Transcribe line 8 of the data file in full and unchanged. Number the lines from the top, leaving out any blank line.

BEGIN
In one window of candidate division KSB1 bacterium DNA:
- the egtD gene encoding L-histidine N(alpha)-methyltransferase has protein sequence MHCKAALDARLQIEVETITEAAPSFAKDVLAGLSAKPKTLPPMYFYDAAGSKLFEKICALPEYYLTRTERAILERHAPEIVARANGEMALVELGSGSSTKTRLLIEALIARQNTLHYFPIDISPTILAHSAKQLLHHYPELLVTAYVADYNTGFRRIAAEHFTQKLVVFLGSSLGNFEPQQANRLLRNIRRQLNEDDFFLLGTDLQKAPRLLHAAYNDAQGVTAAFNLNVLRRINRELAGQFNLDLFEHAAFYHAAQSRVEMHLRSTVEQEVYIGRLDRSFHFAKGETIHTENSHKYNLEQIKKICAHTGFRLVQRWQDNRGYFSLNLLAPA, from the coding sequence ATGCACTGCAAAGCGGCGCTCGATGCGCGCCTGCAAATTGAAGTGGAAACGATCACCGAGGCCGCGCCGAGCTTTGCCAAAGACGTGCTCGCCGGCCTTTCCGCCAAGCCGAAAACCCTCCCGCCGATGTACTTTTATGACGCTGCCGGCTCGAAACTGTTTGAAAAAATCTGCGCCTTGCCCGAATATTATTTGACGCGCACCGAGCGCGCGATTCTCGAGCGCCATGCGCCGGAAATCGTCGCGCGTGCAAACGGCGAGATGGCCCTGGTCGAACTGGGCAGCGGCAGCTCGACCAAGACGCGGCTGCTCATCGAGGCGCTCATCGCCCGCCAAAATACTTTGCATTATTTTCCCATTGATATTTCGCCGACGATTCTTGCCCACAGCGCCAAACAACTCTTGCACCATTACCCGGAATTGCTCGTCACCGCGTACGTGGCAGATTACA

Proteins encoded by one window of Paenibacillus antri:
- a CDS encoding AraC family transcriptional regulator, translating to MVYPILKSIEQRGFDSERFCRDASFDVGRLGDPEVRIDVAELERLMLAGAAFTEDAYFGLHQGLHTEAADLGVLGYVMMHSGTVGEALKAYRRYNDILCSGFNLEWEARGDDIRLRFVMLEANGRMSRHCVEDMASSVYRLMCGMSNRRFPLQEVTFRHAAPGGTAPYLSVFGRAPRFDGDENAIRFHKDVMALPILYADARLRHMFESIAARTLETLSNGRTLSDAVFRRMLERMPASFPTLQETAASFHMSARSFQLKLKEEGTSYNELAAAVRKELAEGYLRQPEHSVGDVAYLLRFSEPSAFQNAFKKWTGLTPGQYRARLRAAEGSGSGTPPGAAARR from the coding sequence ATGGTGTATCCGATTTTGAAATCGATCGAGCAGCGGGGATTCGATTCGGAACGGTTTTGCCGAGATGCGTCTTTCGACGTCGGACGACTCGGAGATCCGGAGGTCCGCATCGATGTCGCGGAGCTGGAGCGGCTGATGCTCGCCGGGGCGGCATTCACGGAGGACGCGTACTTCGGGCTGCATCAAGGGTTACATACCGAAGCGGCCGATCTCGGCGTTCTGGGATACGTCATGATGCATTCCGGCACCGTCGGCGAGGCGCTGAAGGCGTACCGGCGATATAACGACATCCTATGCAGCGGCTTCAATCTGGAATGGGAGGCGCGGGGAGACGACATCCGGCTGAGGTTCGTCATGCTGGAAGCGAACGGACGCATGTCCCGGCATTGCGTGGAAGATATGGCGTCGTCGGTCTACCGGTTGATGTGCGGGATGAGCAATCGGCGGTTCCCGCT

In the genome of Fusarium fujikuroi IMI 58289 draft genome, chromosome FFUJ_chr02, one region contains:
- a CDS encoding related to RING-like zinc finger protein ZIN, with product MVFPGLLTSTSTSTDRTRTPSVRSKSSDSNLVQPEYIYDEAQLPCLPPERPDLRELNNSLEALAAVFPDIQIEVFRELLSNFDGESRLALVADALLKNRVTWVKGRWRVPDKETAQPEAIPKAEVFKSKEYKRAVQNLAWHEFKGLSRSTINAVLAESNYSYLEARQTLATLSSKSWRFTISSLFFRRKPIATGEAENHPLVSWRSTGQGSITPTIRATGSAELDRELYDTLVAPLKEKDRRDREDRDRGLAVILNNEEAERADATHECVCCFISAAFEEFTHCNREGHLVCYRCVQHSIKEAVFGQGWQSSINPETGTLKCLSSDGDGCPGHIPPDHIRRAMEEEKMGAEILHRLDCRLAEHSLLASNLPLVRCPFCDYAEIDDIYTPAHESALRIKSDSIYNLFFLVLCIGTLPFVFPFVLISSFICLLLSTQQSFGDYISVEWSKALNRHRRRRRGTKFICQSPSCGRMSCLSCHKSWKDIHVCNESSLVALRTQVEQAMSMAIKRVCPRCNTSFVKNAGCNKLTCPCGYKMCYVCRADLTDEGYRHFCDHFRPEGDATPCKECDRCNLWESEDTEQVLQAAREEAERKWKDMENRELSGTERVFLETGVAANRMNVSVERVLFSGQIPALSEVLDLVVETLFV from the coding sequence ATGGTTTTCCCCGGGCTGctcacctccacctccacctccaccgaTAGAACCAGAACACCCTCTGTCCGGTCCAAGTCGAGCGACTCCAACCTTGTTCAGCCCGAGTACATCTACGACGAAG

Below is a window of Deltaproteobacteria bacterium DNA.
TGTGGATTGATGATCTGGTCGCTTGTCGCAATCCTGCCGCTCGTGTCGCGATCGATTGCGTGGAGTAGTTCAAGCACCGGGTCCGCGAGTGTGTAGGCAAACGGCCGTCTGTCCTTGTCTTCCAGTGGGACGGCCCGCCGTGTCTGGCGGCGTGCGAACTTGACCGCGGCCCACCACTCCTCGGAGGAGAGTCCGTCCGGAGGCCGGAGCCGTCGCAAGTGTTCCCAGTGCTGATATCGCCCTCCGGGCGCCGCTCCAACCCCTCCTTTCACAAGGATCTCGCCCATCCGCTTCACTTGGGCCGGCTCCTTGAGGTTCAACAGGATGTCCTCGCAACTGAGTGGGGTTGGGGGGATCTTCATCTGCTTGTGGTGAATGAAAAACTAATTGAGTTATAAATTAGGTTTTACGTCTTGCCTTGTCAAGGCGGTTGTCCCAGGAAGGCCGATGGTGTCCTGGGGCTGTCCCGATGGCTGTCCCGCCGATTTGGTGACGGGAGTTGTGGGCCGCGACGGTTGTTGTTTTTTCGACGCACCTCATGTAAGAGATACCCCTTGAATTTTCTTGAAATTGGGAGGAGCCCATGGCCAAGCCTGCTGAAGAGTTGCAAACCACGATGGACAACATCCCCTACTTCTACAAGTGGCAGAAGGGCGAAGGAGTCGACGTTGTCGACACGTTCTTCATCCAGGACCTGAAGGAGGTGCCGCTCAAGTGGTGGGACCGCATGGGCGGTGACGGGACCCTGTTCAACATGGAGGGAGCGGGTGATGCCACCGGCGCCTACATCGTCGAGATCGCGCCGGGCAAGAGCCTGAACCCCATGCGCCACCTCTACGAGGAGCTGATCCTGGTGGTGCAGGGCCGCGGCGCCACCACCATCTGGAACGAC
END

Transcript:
TGTGGATTGATGATCTGGTCGCTTGTCGCAATCCTGCCGCTCGTGTCGCGATCGATTGCGTGGAGTAGTTCAAGCACCGGGTCCGCGAGTGTGTAGGCAAACGGCCGTCTGTCCTTGTCTTCCAGTGGGACGGCCCGCCGTGTCTGGCGGCGTGCGAACTTGACCGCGGCCCACCACTCCTCGGAGGAGAGTCCGTCCGGAGGCCGGAGCCGTCGCAAGTGTTCCCAGTGCTGATATCGCCCTCCGGGCGCCGCTCCAACCCCTCCTTTCACAAGGATCTCGCCCATCCGCTTCACTTGGGCCGGCTCCTTGAGGTTCAACAGGATGTCCTCGCAACTGAGTGGGGTTGGGGGGATCTTCATCTGCTTGTGGTGAATGAAAAACTAATTGAGTTATAAATTAGGTTTTACGTCTTGCCTTGTCAAGGCGGTTGTCCCAGGAAGGCCGATGGTGTCCTGGGGCTGTCCCGATGGCTGTCCCGCCGATTTGGTGACGGGAGTTGTGGGCCGCGACGGTTGTTGTTTTTTCGACGCACCTCATGTAAGAGATACCCCTTGAATTTTCTTGAAATTGGGAGGAGCCCATGGCCAAGCCTGCTGAAGAGTTGCAAACCACGATGGACAACATCCCCTACTTCTACAAGTGGCAGAAGGGCGAAGGAGTCGACGTTGTCGACACGTTCTTCATCCAGGACCTGAAGGAGGTGCCGCTCAAGTGGTGGGACCGCATGGGCGGTGACGGGACCCTGTTCAACATGGAGGGAGCGGGTGATGCCACCGGCGCCTACATCGTCGAGATCGCGCCGGGCAAGAGCCTGAACCCCATGCGCCACCTCTACGAGGAGCTGATCCTGGTGGTGCAGGGCCGCGGCGCCACCACCATCTGGAACGAC